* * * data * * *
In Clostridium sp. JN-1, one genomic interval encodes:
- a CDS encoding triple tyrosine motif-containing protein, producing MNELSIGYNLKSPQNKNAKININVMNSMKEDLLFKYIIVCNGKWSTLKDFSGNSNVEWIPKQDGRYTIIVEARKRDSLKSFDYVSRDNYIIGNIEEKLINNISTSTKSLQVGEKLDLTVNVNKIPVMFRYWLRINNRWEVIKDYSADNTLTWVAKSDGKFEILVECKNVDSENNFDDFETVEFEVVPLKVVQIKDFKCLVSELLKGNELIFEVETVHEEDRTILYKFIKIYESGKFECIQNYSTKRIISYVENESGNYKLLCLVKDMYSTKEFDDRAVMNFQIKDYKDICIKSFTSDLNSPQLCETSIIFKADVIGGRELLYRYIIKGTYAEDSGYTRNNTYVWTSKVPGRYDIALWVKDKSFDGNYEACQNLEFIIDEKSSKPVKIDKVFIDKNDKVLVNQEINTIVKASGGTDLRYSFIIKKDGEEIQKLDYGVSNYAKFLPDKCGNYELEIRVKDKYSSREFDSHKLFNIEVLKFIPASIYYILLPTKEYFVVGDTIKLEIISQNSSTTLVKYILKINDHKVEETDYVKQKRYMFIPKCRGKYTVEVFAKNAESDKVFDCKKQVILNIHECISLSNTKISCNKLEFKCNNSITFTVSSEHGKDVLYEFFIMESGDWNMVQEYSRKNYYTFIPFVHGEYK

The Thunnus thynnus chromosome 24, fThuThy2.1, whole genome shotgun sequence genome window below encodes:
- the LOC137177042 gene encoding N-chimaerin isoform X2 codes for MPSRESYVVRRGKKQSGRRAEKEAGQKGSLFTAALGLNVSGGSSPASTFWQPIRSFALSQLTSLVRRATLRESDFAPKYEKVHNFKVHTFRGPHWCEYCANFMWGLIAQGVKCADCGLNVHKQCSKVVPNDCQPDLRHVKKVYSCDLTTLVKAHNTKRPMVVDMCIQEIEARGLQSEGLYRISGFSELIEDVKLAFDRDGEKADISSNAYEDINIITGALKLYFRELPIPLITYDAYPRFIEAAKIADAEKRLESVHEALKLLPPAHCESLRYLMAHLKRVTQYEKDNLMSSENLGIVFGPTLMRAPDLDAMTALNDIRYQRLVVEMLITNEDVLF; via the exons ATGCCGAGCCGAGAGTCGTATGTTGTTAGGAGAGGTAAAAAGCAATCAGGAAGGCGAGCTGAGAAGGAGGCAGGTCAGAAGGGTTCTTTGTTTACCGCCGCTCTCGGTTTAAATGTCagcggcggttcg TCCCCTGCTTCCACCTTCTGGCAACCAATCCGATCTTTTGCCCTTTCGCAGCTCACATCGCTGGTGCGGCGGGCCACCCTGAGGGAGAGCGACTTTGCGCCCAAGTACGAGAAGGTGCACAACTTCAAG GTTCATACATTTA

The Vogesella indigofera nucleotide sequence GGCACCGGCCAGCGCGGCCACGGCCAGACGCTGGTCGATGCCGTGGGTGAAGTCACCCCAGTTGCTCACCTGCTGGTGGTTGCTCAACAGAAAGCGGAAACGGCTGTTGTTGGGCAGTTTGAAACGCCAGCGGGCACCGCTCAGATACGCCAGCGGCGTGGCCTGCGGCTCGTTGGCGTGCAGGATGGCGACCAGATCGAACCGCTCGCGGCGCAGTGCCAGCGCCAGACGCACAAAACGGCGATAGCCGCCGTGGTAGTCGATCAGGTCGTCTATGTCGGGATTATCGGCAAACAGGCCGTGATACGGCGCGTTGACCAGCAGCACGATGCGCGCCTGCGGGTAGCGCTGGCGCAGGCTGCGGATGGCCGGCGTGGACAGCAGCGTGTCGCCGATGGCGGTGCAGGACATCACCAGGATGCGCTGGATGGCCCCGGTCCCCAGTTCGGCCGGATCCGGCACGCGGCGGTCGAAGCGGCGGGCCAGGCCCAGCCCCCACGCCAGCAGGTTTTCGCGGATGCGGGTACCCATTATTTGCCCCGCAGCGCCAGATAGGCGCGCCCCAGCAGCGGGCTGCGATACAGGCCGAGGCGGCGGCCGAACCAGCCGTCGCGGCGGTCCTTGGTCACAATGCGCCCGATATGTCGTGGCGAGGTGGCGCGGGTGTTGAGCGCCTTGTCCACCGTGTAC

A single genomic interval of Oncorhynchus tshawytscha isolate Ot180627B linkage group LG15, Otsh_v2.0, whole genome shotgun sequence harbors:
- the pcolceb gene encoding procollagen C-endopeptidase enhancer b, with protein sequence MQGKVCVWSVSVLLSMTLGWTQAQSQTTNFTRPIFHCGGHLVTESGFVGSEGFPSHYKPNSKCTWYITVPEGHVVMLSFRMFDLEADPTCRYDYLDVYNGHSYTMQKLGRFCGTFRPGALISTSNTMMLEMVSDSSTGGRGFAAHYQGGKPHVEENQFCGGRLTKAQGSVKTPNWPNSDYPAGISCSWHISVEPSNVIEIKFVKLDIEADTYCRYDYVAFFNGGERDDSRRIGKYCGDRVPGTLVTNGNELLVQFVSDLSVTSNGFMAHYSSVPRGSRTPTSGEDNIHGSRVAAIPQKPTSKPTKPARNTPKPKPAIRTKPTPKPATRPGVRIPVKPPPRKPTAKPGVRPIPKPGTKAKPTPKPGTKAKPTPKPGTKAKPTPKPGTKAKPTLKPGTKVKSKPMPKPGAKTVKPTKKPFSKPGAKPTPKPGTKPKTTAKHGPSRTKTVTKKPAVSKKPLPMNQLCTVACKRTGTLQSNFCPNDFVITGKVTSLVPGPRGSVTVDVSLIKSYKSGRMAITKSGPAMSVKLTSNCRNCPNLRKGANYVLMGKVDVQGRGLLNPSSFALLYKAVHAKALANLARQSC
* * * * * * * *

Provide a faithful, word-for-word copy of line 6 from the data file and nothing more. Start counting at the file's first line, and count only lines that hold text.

A single genomic interval of Oncorhynchus tshawytscha isolate Ot180627B linkage group LG15, Otsh_v2.0, whole genome shotgun sequence harbors: